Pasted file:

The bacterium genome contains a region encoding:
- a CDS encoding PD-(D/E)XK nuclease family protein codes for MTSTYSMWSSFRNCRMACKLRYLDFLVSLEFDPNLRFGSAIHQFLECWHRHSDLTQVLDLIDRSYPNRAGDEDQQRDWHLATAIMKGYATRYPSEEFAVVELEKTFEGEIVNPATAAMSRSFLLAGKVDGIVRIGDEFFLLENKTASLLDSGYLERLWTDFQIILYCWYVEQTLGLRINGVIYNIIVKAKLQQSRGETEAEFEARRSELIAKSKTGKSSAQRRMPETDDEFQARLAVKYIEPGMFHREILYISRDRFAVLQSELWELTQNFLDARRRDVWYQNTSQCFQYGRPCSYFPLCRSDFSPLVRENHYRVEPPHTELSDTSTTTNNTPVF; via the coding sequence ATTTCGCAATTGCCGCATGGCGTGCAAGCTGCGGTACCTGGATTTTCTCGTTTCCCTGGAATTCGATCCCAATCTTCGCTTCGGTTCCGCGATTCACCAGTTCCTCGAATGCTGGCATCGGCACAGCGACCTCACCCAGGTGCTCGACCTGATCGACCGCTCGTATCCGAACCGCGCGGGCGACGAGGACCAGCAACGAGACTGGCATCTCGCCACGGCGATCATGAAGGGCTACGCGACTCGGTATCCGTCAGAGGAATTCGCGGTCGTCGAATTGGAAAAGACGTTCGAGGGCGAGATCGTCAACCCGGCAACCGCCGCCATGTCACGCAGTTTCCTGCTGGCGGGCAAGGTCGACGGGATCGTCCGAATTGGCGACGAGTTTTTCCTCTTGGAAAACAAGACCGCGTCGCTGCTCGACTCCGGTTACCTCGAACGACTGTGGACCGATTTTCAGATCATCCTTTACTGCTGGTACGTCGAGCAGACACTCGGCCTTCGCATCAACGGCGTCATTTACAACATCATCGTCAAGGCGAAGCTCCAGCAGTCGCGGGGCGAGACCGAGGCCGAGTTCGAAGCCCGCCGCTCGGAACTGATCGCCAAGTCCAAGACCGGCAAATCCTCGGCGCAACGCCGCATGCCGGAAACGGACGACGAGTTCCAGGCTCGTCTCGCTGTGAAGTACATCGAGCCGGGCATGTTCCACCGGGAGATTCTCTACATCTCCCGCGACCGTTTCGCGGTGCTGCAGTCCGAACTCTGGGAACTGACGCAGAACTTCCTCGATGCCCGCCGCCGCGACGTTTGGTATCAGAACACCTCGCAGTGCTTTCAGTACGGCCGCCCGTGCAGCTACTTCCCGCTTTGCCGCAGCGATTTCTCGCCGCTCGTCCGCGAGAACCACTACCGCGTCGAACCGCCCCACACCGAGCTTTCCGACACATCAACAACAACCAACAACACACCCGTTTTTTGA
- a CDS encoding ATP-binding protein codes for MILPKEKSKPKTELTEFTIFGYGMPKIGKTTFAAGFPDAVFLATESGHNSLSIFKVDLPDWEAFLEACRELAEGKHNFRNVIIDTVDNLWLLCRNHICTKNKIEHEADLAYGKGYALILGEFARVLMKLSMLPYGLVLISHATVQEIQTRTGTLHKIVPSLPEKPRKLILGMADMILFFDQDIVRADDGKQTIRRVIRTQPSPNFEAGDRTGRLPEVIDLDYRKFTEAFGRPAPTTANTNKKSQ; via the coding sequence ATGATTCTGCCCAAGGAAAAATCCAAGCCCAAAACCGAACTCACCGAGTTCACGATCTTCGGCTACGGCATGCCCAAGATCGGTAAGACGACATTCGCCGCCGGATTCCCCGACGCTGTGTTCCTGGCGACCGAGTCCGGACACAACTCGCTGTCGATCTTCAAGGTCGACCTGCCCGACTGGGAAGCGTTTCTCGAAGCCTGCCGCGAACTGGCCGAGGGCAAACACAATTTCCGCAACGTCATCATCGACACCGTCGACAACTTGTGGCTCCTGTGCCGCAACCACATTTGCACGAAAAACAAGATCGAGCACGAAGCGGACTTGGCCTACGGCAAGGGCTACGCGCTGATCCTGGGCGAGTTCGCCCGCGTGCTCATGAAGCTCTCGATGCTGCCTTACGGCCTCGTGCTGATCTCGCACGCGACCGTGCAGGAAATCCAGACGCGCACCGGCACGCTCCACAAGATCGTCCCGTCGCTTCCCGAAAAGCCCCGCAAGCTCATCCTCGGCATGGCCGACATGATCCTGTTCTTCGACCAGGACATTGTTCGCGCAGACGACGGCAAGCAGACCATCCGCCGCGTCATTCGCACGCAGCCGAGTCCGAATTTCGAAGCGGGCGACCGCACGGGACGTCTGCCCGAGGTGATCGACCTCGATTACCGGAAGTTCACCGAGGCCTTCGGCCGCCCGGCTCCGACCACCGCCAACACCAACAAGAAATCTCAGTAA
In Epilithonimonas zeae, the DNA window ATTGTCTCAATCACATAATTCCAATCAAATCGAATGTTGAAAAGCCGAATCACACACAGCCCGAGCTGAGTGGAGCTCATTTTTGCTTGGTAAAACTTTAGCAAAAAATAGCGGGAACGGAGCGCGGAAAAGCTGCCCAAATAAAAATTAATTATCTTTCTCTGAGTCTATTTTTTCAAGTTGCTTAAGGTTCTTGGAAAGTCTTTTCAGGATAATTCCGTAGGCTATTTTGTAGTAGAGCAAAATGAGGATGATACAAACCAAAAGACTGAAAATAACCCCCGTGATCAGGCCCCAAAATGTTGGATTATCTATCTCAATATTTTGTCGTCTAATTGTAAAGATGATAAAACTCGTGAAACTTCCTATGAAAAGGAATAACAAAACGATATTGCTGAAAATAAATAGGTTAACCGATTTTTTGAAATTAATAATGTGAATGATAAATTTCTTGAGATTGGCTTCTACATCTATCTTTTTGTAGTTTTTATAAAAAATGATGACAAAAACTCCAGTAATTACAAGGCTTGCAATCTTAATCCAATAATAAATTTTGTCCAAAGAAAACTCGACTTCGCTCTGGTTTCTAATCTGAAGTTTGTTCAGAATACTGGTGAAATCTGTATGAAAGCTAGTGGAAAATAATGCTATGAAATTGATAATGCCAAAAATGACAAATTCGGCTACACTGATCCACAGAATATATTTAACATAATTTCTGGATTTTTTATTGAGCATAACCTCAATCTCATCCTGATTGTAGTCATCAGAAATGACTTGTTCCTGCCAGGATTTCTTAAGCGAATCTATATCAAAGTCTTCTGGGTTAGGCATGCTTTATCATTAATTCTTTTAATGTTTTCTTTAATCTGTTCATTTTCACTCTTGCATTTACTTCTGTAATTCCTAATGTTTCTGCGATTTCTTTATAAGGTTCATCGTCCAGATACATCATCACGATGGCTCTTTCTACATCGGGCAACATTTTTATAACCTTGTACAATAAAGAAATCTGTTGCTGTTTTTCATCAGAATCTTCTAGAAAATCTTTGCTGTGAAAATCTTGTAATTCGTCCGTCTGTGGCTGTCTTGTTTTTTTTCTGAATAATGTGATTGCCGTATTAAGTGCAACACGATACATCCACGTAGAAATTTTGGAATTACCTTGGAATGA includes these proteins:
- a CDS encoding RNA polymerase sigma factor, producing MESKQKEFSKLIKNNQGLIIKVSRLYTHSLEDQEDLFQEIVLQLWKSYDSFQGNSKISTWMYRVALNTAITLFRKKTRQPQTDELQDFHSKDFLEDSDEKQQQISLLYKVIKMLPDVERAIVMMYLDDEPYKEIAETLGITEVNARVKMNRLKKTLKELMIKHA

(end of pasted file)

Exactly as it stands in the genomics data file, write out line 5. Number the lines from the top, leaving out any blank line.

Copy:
- a CDS encoding RNA polymerase sigma factor, producing MESKQKEFSKLIKNNQGLIIKVSRLYTHSLEDQEDLFQEIVLQLWKSYDSFQGNSKISTWMYRVALNTAITLFRKKTRQPQTDELQDFHSKDFLEDSDEKQQQISLLYKVIKMLPDVERAIVMMYLDDEPYKEIAETLGITEVNARVKMNRLKKTLKELMIKHA